This is Karen – I haven’t really been participating in the blog posts, but I’ve decided to step it up and not let Dave have the last word from Samoa. One of the things I like about Samoa is that people still wear traditional dress in their day-to-day lives (although they also wear Western clothes). Of course, the traditional dress I talk of is not the clothing that Samoans have been wearing for thousands of years. Instead, it’s the clothing that Samoans started wearing after Christianity arrived in the mid-nineteenth century and the missionaries taught that showing the naked body was shameful. A minister from the Samoan Congregational Church came and spoke to our group a few weeks ago and he pointed out the irony that the British forced Samoans living a hot climate to cover their bodies, but if you walk down the streets of London nowadays, Brits wear even less clothing than the Samoans did.
On casual occasions, the most common attire for both men and women is an ie or a lavalava. Essentially, an ie is just a wrap-around skirt that you tie in a knot to keep it up. Men usually tie the knot in the front, while females tie the knot on the side. On top, any type of shirt is standard attire, although men normally go without when working around the house. Probably most men would never wear shirts, but many villages have rules requiring shirts while walking along the main roads. The amusing part about the ie, in my opinion, is that 99% of Samoans wear shorts or pants underneath. Some girls will wear short shorts that wouldn’t be out of place anywhere in the States, and boys wear long basketball-style shorts. Personally, it’s usually so hot here that I try to wear as few clothes as possible while still conforming to cultural norms, so I don’t really understand the double layers. Most of the school students even wear a complete outfit underneath their school uniforms! There are some interesting cultural norms that regulate when an ie has to be worn or not. For example, one of my host brothers in my first family almost never wore an ie. He preferred to wear a pair of khaki shorts. However, if he was going to dance, even if he just danced in the living room when he was teaching me, he always put a lavalava on.
For work, church, and village events, dress changes. Men wear an ie faitaga and an aloha shirt. An ie faitaga is a more formal wrap-around skirt. Instead of wild patterns like an ie, they are solid colors – usually black, navy blue, or dark green. For church, most men wear a white one. Ie faitaga have two important features – pockets and ties to hold it on instead of the ever-loosening knots. An aloha shirt is essentially a button-front Hawaiian shirt. Women, on the other hand, wear puletasi. A puletasi is a matching skirt and long shirt combination. The skirt is usually a wrap skirt with ties. It is ankle-length and normally I tie mine right under my chest. The shirt is tunic-style. Some shirts are long enough to reach the knees, while others end are only hip-length. The great thing about puletasi is that you usually have them custom-made to fit – hardly anyone buys them in the store. I buy fabric in Apia, usually three yards or so, bring it home and take it to the su’isu’i (seamstress). She takes my measurements and two or three days later, voila! A brand-new dress designed exactly the way I want it to be! And for only around 40 tala! That’s a deal that can’t be beat.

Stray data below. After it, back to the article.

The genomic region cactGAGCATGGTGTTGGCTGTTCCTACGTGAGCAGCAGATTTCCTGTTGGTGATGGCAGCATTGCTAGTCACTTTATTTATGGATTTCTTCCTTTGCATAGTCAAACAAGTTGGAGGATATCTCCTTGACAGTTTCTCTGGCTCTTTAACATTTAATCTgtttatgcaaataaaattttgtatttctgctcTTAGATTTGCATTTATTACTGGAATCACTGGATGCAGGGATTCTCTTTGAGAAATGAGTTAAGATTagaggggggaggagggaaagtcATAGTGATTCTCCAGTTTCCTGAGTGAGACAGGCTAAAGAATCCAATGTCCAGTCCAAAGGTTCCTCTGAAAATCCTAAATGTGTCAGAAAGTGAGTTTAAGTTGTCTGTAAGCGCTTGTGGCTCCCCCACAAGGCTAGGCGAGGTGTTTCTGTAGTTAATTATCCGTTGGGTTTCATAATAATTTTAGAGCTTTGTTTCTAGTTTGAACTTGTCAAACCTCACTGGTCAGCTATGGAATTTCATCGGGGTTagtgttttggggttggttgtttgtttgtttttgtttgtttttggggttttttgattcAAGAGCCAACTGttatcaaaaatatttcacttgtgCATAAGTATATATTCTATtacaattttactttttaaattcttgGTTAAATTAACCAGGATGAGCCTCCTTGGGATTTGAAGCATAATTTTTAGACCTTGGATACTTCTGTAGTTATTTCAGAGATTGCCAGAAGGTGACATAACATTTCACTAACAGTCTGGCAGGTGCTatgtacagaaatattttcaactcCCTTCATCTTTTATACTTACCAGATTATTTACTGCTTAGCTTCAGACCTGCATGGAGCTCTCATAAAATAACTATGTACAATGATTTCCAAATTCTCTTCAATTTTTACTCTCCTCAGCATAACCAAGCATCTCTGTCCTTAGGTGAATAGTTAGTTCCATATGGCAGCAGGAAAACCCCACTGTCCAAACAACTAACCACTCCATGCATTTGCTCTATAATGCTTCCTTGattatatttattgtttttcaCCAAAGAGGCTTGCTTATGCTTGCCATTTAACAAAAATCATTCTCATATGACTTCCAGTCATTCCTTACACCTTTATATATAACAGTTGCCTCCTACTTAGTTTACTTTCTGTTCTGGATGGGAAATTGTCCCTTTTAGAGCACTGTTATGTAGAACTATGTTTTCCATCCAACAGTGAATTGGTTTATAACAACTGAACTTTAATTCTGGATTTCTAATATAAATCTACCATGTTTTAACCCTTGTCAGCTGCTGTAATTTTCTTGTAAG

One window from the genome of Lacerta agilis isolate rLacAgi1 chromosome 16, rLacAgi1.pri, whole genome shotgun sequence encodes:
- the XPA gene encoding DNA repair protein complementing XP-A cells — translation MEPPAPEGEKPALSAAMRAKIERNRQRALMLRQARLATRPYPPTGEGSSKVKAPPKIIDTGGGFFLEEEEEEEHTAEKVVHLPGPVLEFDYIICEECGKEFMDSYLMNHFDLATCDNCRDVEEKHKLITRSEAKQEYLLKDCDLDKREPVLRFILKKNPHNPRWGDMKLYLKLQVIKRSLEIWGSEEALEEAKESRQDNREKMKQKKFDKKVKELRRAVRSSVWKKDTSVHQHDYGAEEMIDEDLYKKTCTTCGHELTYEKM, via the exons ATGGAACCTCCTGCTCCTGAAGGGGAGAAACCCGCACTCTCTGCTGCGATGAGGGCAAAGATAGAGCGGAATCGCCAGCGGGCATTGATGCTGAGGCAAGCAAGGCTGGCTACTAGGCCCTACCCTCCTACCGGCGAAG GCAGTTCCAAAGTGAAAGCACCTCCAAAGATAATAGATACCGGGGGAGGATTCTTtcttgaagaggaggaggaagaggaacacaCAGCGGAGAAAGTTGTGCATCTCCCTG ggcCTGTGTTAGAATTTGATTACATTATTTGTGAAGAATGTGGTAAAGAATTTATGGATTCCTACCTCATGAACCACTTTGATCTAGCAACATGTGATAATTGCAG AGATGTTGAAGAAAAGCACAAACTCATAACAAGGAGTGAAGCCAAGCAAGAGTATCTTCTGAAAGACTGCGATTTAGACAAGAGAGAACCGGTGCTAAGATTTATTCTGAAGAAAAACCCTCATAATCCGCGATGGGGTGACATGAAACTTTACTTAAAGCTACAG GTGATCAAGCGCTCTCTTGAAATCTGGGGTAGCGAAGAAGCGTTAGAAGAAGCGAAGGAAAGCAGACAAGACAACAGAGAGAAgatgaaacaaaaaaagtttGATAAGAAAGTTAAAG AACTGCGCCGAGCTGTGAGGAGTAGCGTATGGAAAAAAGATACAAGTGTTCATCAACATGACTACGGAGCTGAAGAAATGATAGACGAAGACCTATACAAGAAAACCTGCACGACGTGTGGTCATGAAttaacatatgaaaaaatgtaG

The downside of Samoan clothing is that it is HOT! Most people wear polyester. Cotton is more expensive. Why polyester? Two main reasons. First, it dries really quickly, which is incredibly important in such a wet climate. Every time I do the laundry (which I do by hand in the river) and hang the clothes out to dry, I notice that my Samoan clothing is dry almost immediately and my American clothing takes two or three days to dry. Second, it doesn’t stain like cotton does. That’s pretty key when you have to wash your clothes by hand.
Another funny thing about living in Samoa is that it has made me see fabric in a whole new way. Fabric plays a huge role in Samoan culture. People give it as presents at fa’alavelave, use it to cover their TVs and the interior of their roofs, and use it as decoration. And they use the same fabric for all those uses. One of the other Pisikoa in my group came to language class one day with a new ie. He said to us that he really liked it, because it somehow seemed familiar to him (the pattern in the fabric). Halfway through class, he suddenly realized that the ie was the same pattern as the curtains in his bedroom. Almost the same thing happened to me. Someone gave me a puletasi as a mealofa (gift) to wear during our teaching practicum. The next day, I went to school to teach Year 3. I was setting up my teaching materials when I realized that the table I was sitting at was covered in a tablecloth with the same material. — Just another day in the life of Samoa!